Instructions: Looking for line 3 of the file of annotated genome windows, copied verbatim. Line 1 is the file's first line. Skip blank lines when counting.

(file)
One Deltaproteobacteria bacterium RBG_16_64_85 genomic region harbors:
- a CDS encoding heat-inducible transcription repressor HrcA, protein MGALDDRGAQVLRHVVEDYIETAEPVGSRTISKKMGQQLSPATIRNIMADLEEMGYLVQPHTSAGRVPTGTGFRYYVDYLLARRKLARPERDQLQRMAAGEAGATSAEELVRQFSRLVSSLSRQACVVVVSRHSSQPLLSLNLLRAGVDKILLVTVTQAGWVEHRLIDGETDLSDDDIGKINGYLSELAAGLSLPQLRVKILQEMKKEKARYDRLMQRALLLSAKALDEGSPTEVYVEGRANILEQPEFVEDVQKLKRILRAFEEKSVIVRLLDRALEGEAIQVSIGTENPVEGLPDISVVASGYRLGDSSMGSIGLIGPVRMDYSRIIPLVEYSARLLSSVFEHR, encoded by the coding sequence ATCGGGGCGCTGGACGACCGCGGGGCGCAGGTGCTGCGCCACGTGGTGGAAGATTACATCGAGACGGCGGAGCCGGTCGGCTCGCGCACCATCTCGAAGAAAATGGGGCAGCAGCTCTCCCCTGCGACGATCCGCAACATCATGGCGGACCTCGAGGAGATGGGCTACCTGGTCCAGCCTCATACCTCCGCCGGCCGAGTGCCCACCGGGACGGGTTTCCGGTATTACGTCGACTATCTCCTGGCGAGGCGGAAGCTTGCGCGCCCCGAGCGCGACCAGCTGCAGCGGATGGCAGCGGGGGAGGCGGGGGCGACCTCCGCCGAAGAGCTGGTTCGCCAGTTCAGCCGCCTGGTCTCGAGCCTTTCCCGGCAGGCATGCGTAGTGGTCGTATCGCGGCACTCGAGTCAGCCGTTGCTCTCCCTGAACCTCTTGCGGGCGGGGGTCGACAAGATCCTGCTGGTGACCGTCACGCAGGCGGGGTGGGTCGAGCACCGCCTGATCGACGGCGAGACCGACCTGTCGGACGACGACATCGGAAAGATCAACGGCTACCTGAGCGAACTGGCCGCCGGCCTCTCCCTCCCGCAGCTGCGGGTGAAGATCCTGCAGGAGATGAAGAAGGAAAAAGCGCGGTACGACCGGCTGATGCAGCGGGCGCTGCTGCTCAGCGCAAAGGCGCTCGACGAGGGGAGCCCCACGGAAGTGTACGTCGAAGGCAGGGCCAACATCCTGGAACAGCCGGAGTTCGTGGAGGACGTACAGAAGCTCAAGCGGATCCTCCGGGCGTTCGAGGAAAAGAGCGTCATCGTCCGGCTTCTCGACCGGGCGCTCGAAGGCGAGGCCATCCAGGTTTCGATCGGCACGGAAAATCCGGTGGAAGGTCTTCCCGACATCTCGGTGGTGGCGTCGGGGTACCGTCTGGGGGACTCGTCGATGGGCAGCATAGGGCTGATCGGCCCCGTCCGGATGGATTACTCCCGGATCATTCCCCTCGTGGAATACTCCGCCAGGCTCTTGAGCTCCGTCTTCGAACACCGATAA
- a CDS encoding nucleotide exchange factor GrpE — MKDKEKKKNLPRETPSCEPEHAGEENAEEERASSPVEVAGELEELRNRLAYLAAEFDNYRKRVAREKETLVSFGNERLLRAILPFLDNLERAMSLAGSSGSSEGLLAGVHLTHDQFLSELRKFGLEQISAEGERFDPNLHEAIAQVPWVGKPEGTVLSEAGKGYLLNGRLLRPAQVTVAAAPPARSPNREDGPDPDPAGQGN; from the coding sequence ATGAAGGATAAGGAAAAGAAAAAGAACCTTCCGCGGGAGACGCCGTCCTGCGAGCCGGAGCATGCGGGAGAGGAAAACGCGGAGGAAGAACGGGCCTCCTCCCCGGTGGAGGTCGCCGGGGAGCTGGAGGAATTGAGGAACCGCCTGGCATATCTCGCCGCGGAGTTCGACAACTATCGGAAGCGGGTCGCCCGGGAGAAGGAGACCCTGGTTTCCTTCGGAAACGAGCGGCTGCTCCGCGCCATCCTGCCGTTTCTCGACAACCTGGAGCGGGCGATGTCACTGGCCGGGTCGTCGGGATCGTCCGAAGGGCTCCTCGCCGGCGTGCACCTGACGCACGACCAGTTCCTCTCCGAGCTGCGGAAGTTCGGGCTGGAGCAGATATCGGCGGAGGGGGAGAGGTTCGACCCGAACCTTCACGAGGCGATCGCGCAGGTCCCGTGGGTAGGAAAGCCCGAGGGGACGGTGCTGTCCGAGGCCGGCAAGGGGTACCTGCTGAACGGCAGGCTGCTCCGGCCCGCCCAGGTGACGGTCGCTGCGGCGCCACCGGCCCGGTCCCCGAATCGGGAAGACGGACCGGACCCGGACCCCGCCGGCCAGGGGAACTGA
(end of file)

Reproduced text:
- a CDS encoding nucleotide exchange factor GrpE — MKDKEKKKNLPRETPSCEPEHAGEENAEEERASSPVEVAGELEELRNRLAYLAAEFDNYRKRVAREKETLVSFGNERLLRAILPFLDNLERAMSLAGSSGSSEGLLAGVHLTHDQFLSELRKFGLEQISAEGERFDPNLHEAIAQVPWVGKPEGTVLSEAGKGYLLNGRLLRPAQVTVAAAPPARSPNREDGPDPDPAGQGN; from the coding sequence ATGAAGGATAAGGAAAAGAAAAAGAACCTTCCGCGGGAGACGCCGTCCTGCGAGCCGGAGCATGCGGGAGAGGAAAACGCGGAGGAAGAACGGGCCTCCTCCCCGGTGGAGGTCGCCGGGGAGCTGGAGGAATTGAGGAACCGCCTGGCATATCTCGCCGCGGAGTTCGACAACTATCGGAAGCGGGTCGCCCGGGAGAAGGAGACCCTGGTTTCCTTCGGAAACGAGCGGCTGCTCCGCGCCATCCTGCCGTTTCTCGACAACCTGGAGCGGGCGATGTCACTGGCCGGGTCGTCGGGATCGTCCGAAGGGCTCCTCGCCGGCGTGCACCTGACGCACGACCAGTTCCTCTCCGAGCTGCGGAAGTTCGGGCTGGAGCAGATATCGGCGGAGGGGGAGAGGTTCGACCCGAACCTTCACGAGGCGATCGCGCAGGTCCCGTGGGTAGGAAAGCCCGAGGGGACGGTGCTGTCCGAGGCCGGCAAGGGGTACCTGCTGAACGGCAGGCTGCTCCGGCCCGCCCAGGTGACGGTCGCTGCGGCGCCACCGGCCCGGTCCCCGAATCGGGAAGACGGACCGGACCCGGACCCCGCCGGCCAGGGGAACTGA